Jump to content
New Hosting Read more... ×
BANGKOK 19 January 2019 11:57
nausea

Walk around

Recommended Posts

How do you say "walk around" in Thai. The other day I went to the local market and my SO asked me what I was doing, and I said "oh, just walking around" - she said you mean Dern L.. L.. .Now usually I can get it after a few repeatings, but this time I'm totally flummoxed. 

Share this post


Link to post
Share on other sites

Try:

 

เดินเที่ยว dəən-tîiao vi.
promenade (roam); ramble (walk for pleasure)

 

เดินเล่น dəən-lên vi.
go for a walk; promenade (take a walk); ramble (walk for pleasure); saunter (stroll); stroll; wander (take a walk)

  • Like 1

Share this post


Link to post
Share on other sites

เดินไปเดินมา walk back and forth
เดินไปเทียว go out walking for fun
เดินไปเชยๆ เชิยๆ ?? not sure spelling on "chery" walking meaningless without purpose, "for fun"
เดินรอบๆ walk around and around, circling

seeing as you heard "dern l.." likely "dern len" as translated above. Perfect translation is our semi retired English word saunter.

Next time confuse her statement by saying "ไม่ไช่ แค่เดินเชยๆ"

mai chai, kay dern chery chery

"Nah, I just walking aimlessly"

(as saunter implies purpose, the purpose of fun)


Sent from my iPhone using Thaivisa Connect

  • Like 2

Share this post


Link to post
Share on other sites
23 hours ago, surfdog said:

เดินไปเดินมา walk back and forth
เดินไปเทียว go out walking for fun
เดินไปเชยๆ เชิยๆ ?? not sure spelling on "chery" walking meaningless without purpose, "for fun"
เดินรอบๆ walk around and around, circling

seeing as you heard "dern l.." likely "dern len" as translated above. Perfect translation is our semi retired English word saunter.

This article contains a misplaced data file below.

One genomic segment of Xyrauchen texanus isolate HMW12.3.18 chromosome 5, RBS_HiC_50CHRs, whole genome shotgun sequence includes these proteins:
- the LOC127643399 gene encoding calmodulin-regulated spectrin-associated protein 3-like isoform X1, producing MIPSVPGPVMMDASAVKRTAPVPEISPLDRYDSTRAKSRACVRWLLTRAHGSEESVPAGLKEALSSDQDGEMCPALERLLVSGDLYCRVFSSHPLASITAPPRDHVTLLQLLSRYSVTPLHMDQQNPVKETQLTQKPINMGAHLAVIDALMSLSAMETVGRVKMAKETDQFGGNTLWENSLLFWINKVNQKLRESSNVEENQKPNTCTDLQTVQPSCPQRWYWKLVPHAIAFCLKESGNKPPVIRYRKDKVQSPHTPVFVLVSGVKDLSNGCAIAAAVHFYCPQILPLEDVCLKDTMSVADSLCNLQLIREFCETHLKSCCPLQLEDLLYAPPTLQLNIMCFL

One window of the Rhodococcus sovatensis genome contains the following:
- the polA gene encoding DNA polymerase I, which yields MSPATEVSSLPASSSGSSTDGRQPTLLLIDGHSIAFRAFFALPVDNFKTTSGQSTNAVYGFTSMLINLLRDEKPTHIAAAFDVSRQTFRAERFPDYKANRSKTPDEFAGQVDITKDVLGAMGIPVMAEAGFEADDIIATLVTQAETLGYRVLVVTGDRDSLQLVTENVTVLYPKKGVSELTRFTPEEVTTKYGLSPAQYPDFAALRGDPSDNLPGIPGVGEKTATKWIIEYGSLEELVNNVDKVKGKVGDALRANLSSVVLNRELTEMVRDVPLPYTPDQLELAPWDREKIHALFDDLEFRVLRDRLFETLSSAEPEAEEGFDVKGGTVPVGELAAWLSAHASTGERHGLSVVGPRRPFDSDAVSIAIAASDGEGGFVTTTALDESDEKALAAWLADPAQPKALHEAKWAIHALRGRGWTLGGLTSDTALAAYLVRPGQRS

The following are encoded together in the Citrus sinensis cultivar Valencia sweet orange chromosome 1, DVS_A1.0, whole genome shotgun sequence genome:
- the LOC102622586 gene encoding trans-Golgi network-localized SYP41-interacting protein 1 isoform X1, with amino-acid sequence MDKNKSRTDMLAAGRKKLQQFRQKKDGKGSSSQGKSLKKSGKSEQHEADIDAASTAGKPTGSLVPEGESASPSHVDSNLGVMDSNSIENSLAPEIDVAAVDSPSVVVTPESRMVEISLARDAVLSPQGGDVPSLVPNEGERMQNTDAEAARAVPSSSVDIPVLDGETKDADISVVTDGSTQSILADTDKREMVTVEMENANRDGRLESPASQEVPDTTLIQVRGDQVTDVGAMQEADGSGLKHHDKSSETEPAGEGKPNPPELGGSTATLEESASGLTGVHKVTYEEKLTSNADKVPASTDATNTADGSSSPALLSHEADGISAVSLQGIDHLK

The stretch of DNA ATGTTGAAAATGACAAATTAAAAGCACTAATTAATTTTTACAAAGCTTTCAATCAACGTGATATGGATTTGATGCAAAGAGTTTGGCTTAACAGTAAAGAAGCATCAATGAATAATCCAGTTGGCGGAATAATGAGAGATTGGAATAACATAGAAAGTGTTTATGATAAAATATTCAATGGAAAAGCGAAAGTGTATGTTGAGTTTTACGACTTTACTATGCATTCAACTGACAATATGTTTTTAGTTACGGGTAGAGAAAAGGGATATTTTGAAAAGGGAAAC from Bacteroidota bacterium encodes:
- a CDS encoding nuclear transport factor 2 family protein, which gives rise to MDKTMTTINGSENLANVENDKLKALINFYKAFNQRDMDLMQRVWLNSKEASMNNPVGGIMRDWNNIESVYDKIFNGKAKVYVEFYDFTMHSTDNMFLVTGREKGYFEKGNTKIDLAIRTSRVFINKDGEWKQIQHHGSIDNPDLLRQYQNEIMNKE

Next time confuse her statement by saying "ไม่ไช่ แค่เดินเชยๆ"

mai chai, kay dern chery chery

"Nah, I just walking aimlessly"

(as saunter implies purpose, the purpose of fun)


Sent from my iPhone using Thaivisa Connect

เฉยๆ

Share this post


Link to post
Share on other sites

thanks Pete! coudn't find it in the dictionary but now know why. Another example of how knowing the spelling can better my speaking, for me I always heard "ช" but obvious now to me it is a bit softer.


Sent from my iPhone using Thaivisa Connect

Share this post


Link to post
Share on other sites
Posted (edited)

chery chery = เฉยๆ

If you're not sure of the spelling try talking into 'Google translate' app on your smartphone.

It often gets the right spelling, although the translation is often wrong.

Edited by BritManToo
  • Like 1

Share this post


Link to post
Share on other sites

เฉยๆ isn’t softer than เชยๆ, it just has a different tone...

Share this post


Link to post
Share on other sites

can you explain how the tones are different? I actually see it (opening of mouth) and hear it as a different consonant altogether.


Sent from my iPhone using Thaivisa Connect

Share this post


Link to post
Share on other sites

If you ask a Thai to say the consonants in isolation I think they will say them both the same (apart from the tone), but in real life some words with ช often seem to get pronounced with a sh sound (เชียงไหม่ for example), while others always have the harder ch sound (ช้าง). I can't think of any words with ฉ that get pronounced with the sh sound though. That doesn't mean there aren't any, but it could be the difference surfdog is on about.

 

Maybe the ch only gets softened when the word has a mid tone, which won't happen if it's spelt with ฉ. Don't know, just flying a kite on that one.

 

I don't think Thais can hear much of a difference, because they never hear the difference between English words like shoe and chew. For them I think it's basically the same consonant, much like ป and ผ are basically the same to us, at least before we start in on Thai.

Share this post


Link to post
Share on other sites
If you ask a Thai to say the consonants in isolation I think they will say them both the same (apart from the tone), but in real life some words with ช often seem to get pronounced with a sh sound (เชียงไหม่ for example), while others always have the harder ch sound (ช้าง). I can't think of any words with ฉ that get pronounced with the sh sound though. That doesn't mean there aren't any, but it could be the difference surfdog is on about.

 

Maybe the ch only gets softened when the word has a mid tone, which won't happen if it's spelt with ฉ. Don't know, just flying a kite on that one.

 

I don't think Thais can hear much of a difference, because they never hear the difference between English words like shoe and chew. For them I think it's basically the same consonant, much like ป and ผ are basically the same to us, at least before we start in on Thai.